pebble-1
Geekery, Real Life

Pebble Watch, The Smart Watch Which Isn’t So Smart

As a friend would say, I am part of the targeted demographics for smart watches and of course that means only one thing:

I’m a first generation sucker

Thus when the opportunity came all initial doubts were swiftly dropped and the itch to moan about the fallacies surrounding first generation devices were thrown away. A Pebble watch, Kickstarter Edition, I would get.

My foray into smart wearables was bound to start, finally, and the standard heavy metal chronograph on my wrist would be replaced. Around 2.5 decades after I ditched the almost as standard Casio Calculator watch and would feel naked without a 150 gram or heavier watch on my wrist.

The Pebble Watch in its box. Much better in photography than in real life.

The Pebble Watch in its box, complete with protective film. Better in photo than in real life.

If I were a self-respecting gadget blogger, selling every newest device as brighter than the sun and the third best thing since sliced bread(1), I would now post a totally boring unboxing gallery and probably even more boring unboxing video. Luckily there’s more than enough who do that already and the rather minimalist design of packing – and cheap – are not a topic here. After all it is a first generation Kickstarter device which sold to backers starting at $99.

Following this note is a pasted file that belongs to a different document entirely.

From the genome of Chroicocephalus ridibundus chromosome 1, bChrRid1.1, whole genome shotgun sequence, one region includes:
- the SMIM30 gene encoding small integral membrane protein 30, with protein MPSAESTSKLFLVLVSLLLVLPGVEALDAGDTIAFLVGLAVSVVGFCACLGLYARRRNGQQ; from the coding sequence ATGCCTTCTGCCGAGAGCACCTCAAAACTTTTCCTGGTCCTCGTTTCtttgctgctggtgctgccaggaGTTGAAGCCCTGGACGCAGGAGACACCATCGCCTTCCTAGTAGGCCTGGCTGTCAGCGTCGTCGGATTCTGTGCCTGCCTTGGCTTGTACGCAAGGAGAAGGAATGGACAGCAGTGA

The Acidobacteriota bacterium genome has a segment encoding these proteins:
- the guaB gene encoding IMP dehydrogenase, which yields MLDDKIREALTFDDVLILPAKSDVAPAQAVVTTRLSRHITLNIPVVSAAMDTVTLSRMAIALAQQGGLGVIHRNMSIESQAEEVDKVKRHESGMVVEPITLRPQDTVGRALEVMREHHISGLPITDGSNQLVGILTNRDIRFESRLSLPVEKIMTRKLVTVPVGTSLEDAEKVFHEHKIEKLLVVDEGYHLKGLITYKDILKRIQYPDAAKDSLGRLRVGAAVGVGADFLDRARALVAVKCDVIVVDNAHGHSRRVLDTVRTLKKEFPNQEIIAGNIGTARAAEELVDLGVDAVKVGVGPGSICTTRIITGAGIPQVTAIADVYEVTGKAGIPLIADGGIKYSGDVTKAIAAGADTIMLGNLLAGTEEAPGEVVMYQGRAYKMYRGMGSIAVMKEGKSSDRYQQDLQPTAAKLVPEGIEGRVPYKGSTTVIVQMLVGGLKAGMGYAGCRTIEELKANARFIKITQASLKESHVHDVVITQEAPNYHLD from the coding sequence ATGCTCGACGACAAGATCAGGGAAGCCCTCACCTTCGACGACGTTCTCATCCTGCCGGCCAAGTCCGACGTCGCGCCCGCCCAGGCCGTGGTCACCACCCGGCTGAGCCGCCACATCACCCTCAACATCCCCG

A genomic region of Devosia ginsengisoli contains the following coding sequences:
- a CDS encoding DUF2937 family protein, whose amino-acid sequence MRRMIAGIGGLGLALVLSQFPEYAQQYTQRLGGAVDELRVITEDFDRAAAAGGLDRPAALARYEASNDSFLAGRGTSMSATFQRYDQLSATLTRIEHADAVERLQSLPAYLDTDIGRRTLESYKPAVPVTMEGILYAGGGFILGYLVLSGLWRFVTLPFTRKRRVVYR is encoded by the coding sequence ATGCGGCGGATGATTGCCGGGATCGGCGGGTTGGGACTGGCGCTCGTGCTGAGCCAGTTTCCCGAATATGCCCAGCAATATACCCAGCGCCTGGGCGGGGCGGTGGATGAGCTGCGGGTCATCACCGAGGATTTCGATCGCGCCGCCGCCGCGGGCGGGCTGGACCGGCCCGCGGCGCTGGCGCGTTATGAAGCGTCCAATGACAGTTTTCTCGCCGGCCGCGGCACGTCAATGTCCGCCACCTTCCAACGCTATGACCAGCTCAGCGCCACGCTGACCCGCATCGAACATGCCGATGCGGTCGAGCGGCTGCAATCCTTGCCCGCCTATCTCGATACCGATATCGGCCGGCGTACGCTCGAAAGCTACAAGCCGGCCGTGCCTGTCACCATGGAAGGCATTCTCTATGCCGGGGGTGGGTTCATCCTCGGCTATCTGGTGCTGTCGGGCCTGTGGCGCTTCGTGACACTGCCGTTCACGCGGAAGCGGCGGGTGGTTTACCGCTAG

Complete with a whole bunch of tech, waterproof to 5ATM and with an eInk screen. There’s even more specs, albeit all very minimal, but again copying and pasting these is a job your average gadget ego-publisher can do much better than I could dream of.

Instead let us focus on the experience of actually having a Pebble watch, and whether the watch is smart or not.

Set Up

Once the Pebble iOS app was installed, setting up the Pebble Watch was as simple as one would hope it to be. Activating Bluetooth and pairing the device with my phone was all that was required, and went like a breeze. Within seconds the watch was updating its software via the data connection on the iPhone.

Less than 2 minutes later I was ready to go, and be smarter.

When reading this on a small device my pulse and watch are not 4 times larger than they are in real life

When reading this on a small device my pulse and watch are not 4 times larger than they are in real life

But that was pretty much it and soon the experience would turn slightly dumber and First Generation Sucker Remorse™ would set in. Even more so because the watch feels as if a gift bought for a 11-year young kid, after the family saved their last pesos just to by a digital gift to their kid.